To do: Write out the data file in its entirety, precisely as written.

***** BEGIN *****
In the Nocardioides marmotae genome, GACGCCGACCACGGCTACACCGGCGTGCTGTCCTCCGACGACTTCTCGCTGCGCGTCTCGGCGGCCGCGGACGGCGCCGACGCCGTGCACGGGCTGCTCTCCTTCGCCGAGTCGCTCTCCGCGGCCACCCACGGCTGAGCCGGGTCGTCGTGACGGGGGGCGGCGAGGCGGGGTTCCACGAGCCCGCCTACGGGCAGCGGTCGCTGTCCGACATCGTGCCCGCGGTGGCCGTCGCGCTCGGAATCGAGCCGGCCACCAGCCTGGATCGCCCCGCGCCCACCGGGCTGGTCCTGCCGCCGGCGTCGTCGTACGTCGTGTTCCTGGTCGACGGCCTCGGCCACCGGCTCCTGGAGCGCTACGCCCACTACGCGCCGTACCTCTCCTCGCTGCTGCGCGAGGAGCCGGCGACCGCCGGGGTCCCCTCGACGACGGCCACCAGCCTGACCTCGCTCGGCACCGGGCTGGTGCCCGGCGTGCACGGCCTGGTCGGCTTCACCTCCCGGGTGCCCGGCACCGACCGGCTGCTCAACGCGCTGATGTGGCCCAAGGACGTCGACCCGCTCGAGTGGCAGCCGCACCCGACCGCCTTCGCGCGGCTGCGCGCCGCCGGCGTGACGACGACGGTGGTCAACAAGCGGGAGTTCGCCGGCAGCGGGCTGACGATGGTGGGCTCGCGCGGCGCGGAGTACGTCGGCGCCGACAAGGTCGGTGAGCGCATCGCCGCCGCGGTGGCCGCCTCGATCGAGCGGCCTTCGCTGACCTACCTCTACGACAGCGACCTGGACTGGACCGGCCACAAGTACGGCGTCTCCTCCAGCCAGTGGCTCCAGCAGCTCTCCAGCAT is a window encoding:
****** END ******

In the Nocardioides marmotae genome, GACGCCGACCACGGCTACACCGGCGTGCTGTCCTCCGACGACTTCTCGCTGCGCGTCTCGGCGGCCGCGGACGGCGCCGACGCCGTGCACGGGCTGCTCTCCTTCGCCGAGTCGCTCTCCGCGGCCACCCACGGCTGAGCCGGGTCGTCGTGACGGGGGGCGGCGAGGCGGGGTTCCACGAGCCCGCCTACGGGCAGCGGTCGCTGTCCGACATCGTGCCCGCGGTGGCCGTCGCGCTCGGAATCGAGCCGGCCACCAGCCTGGATCGCCCCGCGCCCACCGGGCTGGTCCTGCCGCCGGCGTCGTCGTACGTCGTGTTCCTGGTCGACGGCCTCGGCCACCGGCTCCTGGAGCGCTACGCCCACTACGCGCCGTACCTCTCCTCGCTGCTGCGCGAGGAGCCGGCGACCGCCGGGGTCCCCTCGACGACGGCCACCAGCCTGACCTCGCTCGGCACCGGGCTGGTGCCCGGCGTGCACGGCCTGGTCGGCTTCACCTCCCGGGTGCCCGGCACCGACCGGCTGCTCAACGCGCTGATGTGGCCCAAGGACGTCGACCCGCTCGAGTGGCAGCCGCACCCGACCGCCTTCGCGCGGCTGCGCGCCGCCGGCGTGACGACGACGGTGGTCAACAAGCGGGAGTTCGCCGGCAGCGGGCTGACGATGGTGGGCTCGCGCGGCGCGGAGTACGTCGGCGCCGACAAGGTCGGTGAGCGCATCGCCGCCGCGGTGGCCGCCTCGATCGAGCGGCCTTCGCTGACCTACCTCTACGACAGCGACCTGGACTGGACCGGCCACAAGTACGGCGTCTCCTCCAGCCAGTGGCTCCAGCAGCTCTCCAGCAT is a window encoding: